Religious leaders from across Kansas representing a variety of faith traditions gathered Monday morning at the Statehouse to offer their blessings for new Gov. Laura Kelly in a ceremony that took place about three hours before the Democrat from Topeka was inaugurated.

The ceremony, which got under way around 8:20 a.m., took place in the old Supreme Court Room on the third floor of the Statehouse. The service originally had been scheduled for the Brown v. Board of Education National Historic Site, but that location remained closed Monday as the partial government shutdown entered its 24th day, necessitating the move to the Statehouse.

About 75 people, including a number of lawmakers and cabinet-level secretaries, were on hand for the service, during which clergy from Christian, Hindu, Islamic and Jewish faith groups spoke.

Kelly, who became the state's 48th governor when she was sworn into office later Monday morning on the south side of the Statehouse, sat in the front row next to Lt. Gov. Lynn Rogers.

Before the service began, the Rev. Tobias Schlingensiepen, pastor of Topeka's First Congregational United Church of Christ and the service's master of ceremonies, said he was thrilled to see the response from such a diverse group of religious leaders.

"It's really exciting," said Schlingensiepen, who ran on the Democratic ticket in 2012 for the 2nd District congressional seat that was won by Republican Lynn Jenkins. "We have a really diverse group of faith leaders here.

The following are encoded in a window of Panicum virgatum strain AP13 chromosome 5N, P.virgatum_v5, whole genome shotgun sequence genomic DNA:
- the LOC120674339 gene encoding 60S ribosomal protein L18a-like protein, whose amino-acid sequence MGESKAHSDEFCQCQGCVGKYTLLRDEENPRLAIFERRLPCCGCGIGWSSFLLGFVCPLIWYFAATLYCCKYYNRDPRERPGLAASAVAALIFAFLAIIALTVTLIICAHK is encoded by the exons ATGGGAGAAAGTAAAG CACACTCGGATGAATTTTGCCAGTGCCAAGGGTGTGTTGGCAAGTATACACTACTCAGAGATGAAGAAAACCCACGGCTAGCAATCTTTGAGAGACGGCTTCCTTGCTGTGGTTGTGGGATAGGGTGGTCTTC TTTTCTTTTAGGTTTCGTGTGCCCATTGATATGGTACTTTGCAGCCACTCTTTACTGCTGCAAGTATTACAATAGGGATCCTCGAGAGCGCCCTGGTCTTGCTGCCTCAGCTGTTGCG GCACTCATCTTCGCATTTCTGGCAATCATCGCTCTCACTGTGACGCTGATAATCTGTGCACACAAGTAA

"We're asking blessings that the new administration and all who will begin working in this house soon will be a blessing to all Kansans in all that they do."

Imam Omar Hazim, of the Islamic Center of Topeka, said it was "always historic when interfaith leaders come together."

Hazim, who offered a prayer for the new governor during the service, said Monday's service "really represents a new beginning, looking at the future in a better way."

Rabbi Debbie Stiel, of Temple Beth Sholom in Topeka, was among those in the audience. Stiel complimented Kelly for her years of supporting Temple Beth Sholom and members of Topeka's Jewish community.

"I think this is a wonderful day for Kansas," Stiel said. "Laura Kelly is showing her appreciation for diversity by starting off her day with an interfaith service. That means so much to me and to minority faith groups in Kansas. I'm so thankful that she wants to listen to us.

"We are so excited to have her as our new governor. I really believe she'll do great things."